In case that’s not clear…. at the beginning, a student has no time invested in listening to the music. You want the higher returns that come from long term listening but you also want to see some returns a little bit sooner, so you “ladder” your listening time. You divide your listening time so that there is a balance which is heavily weighted to the shorter term listening—i.e. you listen to the piece you’re working on right now “50 times a day” (that’s the short term listening), but you also reserve time to listen for the near future (first half of book 1), and spend some time to listen to the not quite as near future (all of book 1), and some time to listen to the longer term future (book 1 and book 2), and then the remainder for the lifetime (all kinds of music inside and outside the suzuki repertoire on all different kinds of instruments). When the short-term (50 times a day) listening begins to “mature”—that is, when your child begins to be able to play twinkle with good posture and fairly good tone and pretty accurate intonation along with the CD without stumbling too much—then you “roll over” the time you spent doing the 50 times a day type of short term listening into one of the longer term kinds of listening.

By the time you get to book 2, or even the last third of book 1, your long term listening from your pre-twinkle days (if you made the investment to spend some time listening for the long-term) is beginning to mature, so you’ll be reaping the benefits of much listening without the need for the short term “50 times a day” kind of listening. Meanwhile, all that time you used to spend in short term listening, you can now spend in listening to book 3, book 4, and book 5….etc., etc. Like in the financial world, I think you’ll find that if you’re diligent in “rolling over” the short term listening to the “next set” of long term listening, you’ll start to see better and better returns on your investment.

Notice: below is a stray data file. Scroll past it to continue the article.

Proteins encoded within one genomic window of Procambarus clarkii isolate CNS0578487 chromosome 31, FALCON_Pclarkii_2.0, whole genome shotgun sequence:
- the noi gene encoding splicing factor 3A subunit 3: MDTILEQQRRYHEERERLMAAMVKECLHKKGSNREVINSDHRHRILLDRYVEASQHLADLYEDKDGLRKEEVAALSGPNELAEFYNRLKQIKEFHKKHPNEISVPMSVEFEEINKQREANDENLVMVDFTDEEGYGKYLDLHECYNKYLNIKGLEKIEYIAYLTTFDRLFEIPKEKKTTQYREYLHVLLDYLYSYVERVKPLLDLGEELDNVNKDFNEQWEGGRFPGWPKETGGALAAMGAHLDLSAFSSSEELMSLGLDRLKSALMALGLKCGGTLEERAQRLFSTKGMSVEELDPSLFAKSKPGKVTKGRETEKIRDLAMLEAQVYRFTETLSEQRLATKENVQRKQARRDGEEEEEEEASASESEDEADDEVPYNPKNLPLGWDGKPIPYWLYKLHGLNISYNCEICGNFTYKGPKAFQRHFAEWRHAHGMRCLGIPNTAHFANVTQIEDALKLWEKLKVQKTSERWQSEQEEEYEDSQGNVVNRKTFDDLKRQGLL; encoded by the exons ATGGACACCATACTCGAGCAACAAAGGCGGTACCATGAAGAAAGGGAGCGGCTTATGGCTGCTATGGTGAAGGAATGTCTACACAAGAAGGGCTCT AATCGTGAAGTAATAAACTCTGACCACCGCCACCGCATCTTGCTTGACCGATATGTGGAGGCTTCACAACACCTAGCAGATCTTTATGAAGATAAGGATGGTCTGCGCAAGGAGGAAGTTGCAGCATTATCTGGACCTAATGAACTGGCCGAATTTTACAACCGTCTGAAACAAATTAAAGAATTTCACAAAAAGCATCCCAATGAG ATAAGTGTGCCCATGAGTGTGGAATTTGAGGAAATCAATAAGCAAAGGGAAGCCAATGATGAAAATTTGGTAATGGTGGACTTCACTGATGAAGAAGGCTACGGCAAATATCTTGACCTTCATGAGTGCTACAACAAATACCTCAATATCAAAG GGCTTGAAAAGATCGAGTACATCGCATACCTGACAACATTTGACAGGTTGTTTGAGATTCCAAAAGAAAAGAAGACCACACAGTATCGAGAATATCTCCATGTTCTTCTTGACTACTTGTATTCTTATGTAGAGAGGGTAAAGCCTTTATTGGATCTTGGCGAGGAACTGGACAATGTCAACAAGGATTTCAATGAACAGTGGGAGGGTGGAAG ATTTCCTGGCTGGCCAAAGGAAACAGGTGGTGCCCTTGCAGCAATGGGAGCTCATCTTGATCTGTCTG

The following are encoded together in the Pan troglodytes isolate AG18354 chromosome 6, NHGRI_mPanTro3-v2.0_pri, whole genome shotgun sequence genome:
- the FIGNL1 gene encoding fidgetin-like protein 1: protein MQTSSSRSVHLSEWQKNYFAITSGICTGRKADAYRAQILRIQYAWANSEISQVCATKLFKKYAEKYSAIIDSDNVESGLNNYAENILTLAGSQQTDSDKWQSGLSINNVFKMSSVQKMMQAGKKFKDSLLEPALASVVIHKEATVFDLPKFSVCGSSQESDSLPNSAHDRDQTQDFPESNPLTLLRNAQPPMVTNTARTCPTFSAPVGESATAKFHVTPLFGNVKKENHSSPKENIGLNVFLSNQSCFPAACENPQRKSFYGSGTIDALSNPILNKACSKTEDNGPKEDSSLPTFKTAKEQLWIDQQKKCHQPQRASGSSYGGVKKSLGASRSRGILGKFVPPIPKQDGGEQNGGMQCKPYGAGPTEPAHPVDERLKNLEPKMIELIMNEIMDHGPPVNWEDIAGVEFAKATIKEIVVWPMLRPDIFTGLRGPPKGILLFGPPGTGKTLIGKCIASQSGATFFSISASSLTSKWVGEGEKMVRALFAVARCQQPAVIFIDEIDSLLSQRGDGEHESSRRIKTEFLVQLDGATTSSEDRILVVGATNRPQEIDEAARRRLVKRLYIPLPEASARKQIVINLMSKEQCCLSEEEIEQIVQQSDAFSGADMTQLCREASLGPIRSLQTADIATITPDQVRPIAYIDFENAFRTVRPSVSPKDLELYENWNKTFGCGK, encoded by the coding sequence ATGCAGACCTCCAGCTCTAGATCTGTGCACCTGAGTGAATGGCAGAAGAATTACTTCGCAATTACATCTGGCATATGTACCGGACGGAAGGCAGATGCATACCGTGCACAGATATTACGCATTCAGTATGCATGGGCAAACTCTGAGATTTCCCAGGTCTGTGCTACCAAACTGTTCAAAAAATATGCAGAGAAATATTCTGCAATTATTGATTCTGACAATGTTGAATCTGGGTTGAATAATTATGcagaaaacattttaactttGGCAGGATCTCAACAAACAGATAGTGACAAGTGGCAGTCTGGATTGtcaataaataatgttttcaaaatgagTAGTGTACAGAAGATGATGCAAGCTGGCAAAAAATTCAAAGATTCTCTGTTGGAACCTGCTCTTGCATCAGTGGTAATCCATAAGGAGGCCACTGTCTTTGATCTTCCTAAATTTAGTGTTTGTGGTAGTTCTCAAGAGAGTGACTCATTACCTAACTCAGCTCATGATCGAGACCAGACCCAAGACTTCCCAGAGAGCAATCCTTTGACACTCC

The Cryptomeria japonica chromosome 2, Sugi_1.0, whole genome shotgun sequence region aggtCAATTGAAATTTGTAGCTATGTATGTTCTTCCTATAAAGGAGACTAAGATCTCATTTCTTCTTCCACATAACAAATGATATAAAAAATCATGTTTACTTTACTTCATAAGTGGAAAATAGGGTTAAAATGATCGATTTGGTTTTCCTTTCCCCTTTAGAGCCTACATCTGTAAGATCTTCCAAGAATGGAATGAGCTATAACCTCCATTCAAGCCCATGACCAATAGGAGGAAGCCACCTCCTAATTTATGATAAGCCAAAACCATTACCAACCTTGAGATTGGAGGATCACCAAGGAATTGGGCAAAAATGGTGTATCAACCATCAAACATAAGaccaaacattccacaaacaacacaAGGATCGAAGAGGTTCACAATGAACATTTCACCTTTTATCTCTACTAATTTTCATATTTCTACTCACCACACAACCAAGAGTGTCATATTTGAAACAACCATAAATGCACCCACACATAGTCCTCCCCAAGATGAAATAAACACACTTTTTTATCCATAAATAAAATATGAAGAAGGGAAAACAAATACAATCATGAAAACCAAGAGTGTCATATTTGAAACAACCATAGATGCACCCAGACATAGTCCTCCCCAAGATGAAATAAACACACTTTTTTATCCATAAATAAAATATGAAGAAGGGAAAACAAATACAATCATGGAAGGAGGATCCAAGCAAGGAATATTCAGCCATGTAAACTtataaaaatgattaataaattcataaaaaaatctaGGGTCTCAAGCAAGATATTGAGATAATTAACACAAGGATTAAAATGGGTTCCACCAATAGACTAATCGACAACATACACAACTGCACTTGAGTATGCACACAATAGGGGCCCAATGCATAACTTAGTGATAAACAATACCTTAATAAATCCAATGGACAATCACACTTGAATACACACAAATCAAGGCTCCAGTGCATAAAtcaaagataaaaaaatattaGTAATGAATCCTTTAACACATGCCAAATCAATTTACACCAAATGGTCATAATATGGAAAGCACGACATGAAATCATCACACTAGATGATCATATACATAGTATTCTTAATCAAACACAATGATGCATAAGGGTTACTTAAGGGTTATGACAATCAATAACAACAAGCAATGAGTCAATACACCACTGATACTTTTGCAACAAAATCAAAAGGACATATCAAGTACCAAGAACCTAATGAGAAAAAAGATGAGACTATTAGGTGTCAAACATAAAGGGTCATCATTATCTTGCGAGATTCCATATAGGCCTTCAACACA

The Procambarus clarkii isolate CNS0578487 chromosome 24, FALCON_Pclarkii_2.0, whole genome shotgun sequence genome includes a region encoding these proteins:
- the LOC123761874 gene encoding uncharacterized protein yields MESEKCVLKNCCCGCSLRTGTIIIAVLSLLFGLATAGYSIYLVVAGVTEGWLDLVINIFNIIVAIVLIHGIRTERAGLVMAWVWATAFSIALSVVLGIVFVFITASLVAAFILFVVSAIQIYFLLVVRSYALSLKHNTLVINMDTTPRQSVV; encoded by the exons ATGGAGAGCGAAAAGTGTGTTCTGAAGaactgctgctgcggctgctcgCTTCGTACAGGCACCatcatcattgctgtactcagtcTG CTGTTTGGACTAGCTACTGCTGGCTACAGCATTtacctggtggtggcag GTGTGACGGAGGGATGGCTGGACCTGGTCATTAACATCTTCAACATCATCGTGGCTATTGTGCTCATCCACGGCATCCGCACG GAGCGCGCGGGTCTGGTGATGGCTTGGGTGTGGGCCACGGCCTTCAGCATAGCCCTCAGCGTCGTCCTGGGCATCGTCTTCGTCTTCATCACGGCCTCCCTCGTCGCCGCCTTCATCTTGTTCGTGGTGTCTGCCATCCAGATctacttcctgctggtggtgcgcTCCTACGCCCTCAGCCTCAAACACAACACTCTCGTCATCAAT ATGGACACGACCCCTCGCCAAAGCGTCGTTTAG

I hope the analogy is not too convoluted.

Laura said: May 28, 2007
358 posts

Sounds good to me!
Now all I need to do is find some extra cash… oh wait, this was about Suzuki listening :)

Seriously, I think that is an excellent analogy.

said: May 30, 2007
 13 posts

Interesting, I see what you’re saying. I’ll see if I can find a practical way of listening more to Twinkles—it’s really convenient to just put the CD on when we’re in the kitchen. Also, I’m not sure how many Twinkles my husband (or myself ;-) ) can take, I think it would be better to keep listening to the whole CD while we’re eating, and somehow add more Twinkles at other times.

One idea is to record my own Twinkles on a separate tape.

Jennifer Visick said: May 30, 2007
Jennifer VisickForum Moderator
Suzuki Association Member
Viola, Suzuki Early Childhood Education, Suzuki in the Schools, Violin
1052 posts

One way to break up the twinkles is to put repetitions of twinkles interspersed with, say, a book 4 concerto or a book 3 piece or and end of book 1 piece here and there. By all means, make your own tapes/CDs/ipod playlists.